“DEFUND THE WALL, FUND OUR FUTURE,” massive street mural completed
More than 100 masked volunteers took to the streets of Laredo over the weekend to send a powerful message to Washington DC: “Defund The Wall” and instead “Fund Our Future.” People of all ages, including a group of grandmothers and numerous children, celebrated on Sunday morning the completion of the monumental project. They called upon the U.S.government to halt the heavily political project, and reprioritize the proposed half a billion in taxpayer funds for Laredo to meet the community’s actual needs.
Inspired by the vibrant street murals that have appeared in more than 30 cities to protest racial injustice and demand a more just, equal society, the No Border Wall Laredo Coalition felt it was time that to enter this national conversation and demand that people living on the US-Mexico Border be treated as fully vested, fully equal American citizens.
As Laredo becomes the new Ground Zero in the battle over the border wall, a local movement has grown and intensified, galvanized by a growing number of activists and everyday people who are appalled by the federal government’s plans for this historic South Texas community.
The project entails a 30-foot prison wall, surrounded by a new 150-foot wide security enforcement zone that would carve a path of destruction through the 265 year old riverside city, and almost completely cut off residents from the Rio Grande, the region’s No. 1 natural asset.
The Laredo City Council unanimously approved the mural on July 27. A team of local residents and artists designed the bright yellow project using vivid symbolism: the width of the letters, 30 ft, represents the height of the proposed wall; the yellow rose represents the state of Texas; and the mural’s placement in front of the U.S. federal courthouse on Victoria St. (“victory” in English) speaks to the group’s aim of sending a message to DC.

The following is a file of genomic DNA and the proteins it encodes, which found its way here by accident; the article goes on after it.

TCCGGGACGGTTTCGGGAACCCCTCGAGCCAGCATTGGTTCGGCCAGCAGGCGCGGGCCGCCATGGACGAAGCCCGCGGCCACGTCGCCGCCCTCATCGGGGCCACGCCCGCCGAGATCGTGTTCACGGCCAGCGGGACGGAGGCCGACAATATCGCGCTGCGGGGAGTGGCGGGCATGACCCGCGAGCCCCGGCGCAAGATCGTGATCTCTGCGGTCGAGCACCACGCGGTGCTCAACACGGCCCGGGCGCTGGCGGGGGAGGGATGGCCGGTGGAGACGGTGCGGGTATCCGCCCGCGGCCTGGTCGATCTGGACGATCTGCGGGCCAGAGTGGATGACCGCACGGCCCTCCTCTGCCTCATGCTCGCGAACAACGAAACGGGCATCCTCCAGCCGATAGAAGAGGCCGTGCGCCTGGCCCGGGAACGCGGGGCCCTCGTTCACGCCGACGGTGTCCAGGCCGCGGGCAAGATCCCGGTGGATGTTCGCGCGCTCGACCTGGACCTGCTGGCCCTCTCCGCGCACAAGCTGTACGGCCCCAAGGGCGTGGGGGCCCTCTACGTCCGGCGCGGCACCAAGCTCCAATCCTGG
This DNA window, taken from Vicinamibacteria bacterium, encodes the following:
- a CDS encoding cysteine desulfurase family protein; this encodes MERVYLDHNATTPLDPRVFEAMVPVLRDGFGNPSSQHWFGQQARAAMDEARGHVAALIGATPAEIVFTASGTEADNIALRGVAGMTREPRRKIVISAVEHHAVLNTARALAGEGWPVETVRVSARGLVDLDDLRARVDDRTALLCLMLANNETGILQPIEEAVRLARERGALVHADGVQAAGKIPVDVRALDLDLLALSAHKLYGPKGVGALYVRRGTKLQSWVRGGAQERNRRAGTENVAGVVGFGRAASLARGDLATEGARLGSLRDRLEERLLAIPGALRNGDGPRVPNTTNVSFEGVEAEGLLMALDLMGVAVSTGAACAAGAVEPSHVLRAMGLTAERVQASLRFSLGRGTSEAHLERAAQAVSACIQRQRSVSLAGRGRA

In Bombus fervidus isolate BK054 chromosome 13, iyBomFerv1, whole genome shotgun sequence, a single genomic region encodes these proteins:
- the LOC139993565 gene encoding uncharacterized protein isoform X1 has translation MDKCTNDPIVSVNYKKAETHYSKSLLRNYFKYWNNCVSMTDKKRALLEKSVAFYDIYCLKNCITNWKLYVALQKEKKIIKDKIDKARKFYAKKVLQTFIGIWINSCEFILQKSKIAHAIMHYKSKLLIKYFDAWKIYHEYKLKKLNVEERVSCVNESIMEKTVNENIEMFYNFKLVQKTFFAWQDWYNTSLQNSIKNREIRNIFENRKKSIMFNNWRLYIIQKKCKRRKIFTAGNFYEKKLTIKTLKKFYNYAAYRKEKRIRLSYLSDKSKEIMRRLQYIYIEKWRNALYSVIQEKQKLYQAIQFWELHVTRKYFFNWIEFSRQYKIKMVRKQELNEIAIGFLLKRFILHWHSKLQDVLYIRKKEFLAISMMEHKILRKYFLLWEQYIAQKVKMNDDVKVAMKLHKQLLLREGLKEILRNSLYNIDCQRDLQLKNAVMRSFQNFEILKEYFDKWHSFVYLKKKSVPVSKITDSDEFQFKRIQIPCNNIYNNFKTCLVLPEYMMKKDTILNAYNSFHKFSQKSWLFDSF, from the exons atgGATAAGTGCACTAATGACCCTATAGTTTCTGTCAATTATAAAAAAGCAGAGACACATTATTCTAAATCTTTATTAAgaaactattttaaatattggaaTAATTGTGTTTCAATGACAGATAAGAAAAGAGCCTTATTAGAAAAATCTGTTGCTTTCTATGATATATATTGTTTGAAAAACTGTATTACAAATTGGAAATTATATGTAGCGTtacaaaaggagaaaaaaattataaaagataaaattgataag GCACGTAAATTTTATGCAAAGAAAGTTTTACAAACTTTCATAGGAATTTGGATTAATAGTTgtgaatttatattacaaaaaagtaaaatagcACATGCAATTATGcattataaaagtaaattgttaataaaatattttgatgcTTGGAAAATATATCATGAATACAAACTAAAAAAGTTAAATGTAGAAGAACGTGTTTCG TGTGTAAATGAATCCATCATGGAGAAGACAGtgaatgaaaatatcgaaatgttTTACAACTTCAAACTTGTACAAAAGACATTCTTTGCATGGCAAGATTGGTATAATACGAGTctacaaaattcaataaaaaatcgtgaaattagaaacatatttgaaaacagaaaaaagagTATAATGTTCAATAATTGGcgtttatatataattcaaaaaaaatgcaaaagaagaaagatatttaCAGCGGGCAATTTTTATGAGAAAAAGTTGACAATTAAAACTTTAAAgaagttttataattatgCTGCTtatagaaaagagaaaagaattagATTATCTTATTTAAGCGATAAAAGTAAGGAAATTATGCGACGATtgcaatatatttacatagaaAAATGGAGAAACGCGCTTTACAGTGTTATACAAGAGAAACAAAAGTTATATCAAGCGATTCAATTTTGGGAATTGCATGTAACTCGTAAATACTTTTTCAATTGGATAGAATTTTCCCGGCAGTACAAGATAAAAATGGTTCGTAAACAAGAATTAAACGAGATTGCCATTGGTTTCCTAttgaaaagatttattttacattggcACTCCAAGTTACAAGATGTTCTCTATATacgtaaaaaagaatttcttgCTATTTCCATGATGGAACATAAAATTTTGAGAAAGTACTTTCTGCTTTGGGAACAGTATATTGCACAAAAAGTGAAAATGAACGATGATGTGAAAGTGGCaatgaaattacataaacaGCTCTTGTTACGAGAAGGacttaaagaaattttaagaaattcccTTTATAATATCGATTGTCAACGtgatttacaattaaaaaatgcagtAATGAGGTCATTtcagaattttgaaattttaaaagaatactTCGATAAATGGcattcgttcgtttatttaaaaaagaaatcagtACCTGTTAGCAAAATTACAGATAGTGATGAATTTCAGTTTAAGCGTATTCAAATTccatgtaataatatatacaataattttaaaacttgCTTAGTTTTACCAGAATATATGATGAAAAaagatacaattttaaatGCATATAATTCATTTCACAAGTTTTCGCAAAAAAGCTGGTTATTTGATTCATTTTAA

Ultimately, however, the street mural is a message of hope, that the community is rising up to protect their city, defend their river, and fundamentally shift how the border is viewed and treated by Washington.
To date, the administration has awarded $560.5 million to two out-of-state contractors to build 31 miles on land that the government does not even own. For the cost of a single mile of wall, Laredo could afford to build and operate a new trauma center for three years rather than airlift people to nearby cities for emergency treatment; one mile could also fund a $4,000 salary increase for all public school teachers in Webb and Zapata counties; or provide full tuition for an associates degree at Laredo College for all graduating Laredo seniors for the next 10 years. (Full “Fund Our Future” report here)
“The wall is not a done deal; the administration is trying to rush to make it happen before the election for obvious political reasons, but it didn’t expect so much resistance,” said Maxine Rebeles, a military veteran and public school teacher. “It’s a high stakes poker game and the people are the ones who hold the aces. This is about us taking back control of our own story, our lands, and our future.”
Veteran public artist Antonio “Tony” Briones III described the mural as “a message of love for our community.” He added: “When the government tries to silence the people art is what gives people a voice and powerful platform to speak truth to power.”
Veterans United To Stop The Wall is a new wing of the No Border Wall Coalition and is composed of Laredo veterans young and old, both men and women, from different political parties, who served in every branch of the military. Official statement by Veterans United To Stop The Wall - hyperlink https://drive.google.com/file/d/1JlgOHsUQE2edU4IRrlaK3ZoSqGfhcmY_/view “We joined […]
More than 100 masked volunteers took to the streets of Laredo over the weekend to send a powerful message to Washington DC: “Defund The Wall” and instead “Fund Our Future.” People of all ages, including a group of grandmothers and numerous children, celebrated on Sunday morning the completion of the monumental project. They called […]